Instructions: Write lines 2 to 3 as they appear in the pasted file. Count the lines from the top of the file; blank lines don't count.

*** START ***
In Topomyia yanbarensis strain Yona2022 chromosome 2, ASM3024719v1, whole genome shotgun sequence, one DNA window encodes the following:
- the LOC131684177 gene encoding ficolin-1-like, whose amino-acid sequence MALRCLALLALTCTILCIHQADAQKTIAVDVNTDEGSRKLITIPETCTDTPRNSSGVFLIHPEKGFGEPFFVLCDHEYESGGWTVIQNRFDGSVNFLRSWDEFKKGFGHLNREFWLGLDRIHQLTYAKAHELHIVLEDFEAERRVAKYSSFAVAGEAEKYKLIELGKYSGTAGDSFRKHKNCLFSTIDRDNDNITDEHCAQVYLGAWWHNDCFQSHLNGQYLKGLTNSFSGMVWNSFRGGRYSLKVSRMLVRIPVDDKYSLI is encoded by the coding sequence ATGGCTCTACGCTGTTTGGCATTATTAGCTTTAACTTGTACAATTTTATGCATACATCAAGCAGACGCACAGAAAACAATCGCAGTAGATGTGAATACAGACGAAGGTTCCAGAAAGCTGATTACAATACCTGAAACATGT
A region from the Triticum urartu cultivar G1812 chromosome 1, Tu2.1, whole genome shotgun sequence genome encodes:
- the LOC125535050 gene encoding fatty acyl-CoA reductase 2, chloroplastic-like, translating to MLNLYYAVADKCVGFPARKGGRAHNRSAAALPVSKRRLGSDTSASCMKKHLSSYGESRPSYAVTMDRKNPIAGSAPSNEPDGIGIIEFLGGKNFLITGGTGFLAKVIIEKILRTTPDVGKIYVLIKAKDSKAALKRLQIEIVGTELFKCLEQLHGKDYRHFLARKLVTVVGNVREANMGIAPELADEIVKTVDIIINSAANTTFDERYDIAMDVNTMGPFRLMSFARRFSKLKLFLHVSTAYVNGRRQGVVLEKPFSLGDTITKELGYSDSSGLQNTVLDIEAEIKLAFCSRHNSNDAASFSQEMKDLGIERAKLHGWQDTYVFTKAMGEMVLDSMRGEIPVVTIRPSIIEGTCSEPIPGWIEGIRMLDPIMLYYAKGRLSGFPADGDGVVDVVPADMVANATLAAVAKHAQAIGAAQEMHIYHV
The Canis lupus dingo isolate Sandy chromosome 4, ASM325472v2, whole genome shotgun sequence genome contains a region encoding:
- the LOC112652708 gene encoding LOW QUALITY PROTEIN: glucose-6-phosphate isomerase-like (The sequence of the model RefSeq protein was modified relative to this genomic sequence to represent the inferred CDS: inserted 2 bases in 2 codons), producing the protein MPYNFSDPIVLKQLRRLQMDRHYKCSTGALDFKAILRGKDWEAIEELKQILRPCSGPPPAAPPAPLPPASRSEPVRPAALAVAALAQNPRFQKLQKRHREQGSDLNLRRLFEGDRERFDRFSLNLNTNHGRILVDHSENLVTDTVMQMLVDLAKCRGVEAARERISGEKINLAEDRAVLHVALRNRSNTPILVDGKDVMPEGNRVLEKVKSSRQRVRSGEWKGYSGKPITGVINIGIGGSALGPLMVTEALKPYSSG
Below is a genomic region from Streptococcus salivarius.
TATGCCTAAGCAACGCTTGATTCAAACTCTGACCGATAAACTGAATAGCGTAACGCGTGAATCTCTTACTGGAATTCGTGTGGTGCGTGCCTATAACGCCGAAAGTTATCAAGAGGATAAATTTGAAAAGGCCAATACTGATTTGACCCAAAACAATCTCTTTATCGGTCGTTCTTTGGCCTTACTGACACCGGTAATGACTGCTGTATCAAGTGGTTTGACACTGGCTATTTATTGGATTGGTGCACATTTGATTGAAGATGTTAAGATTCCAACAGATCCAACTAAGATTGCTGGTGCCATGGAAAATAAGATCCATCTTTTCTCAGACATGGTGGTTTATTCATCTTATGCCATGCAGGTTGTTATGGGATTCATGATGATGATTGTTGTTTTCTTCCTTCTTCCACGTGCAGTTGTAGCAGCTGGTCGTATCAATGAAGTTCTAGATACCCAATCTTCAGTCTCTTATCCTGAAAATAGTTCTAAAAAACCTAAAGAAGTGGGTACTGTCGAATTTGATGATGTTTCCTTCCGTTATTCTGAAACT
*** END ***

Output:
- the LOC131684177 gene encoding ficolin-1-like, whose amino-acid sequence MALRCLALLALTCTILCIHQADAQKTIAVDVNTDEGSRKLITIPETCTDTPRNSSGVFLIHPEKGFGEPFFVLCDHEYESGGWTVIQNRFDGSVNFLRSWDEFKKGFGHLNREFWLGLDRIHQLTYAKAHELHIVLEDFEAERRVAKYSSFAVAGEAEKYKLIELGKYSGTAGDSFRKHKNCLFSTIDRDNDNITDEHCAQVYLGAWWHNDCFQSHLNGQYLKGLTNSFSGMVWNSFRGGRYSLKVSRMLVRIPVDDKYSLI is encoded by the coding sequence ATGGCTCTACGCTGTTTGGCATTATTAGCTTTAACTTGTACAATTTTATGCATACATCAAGCAGACGCACAGAAAACAATCGCAGTAGATGTGAATACAGACGAAGGTTCCAGAAAGCTGATTACAATACCTGAAACATGT
A region from the Triticum urartu cultivar G1812 chromosome 1, Tu2.1, whole genome shotgun sequence genome encodes: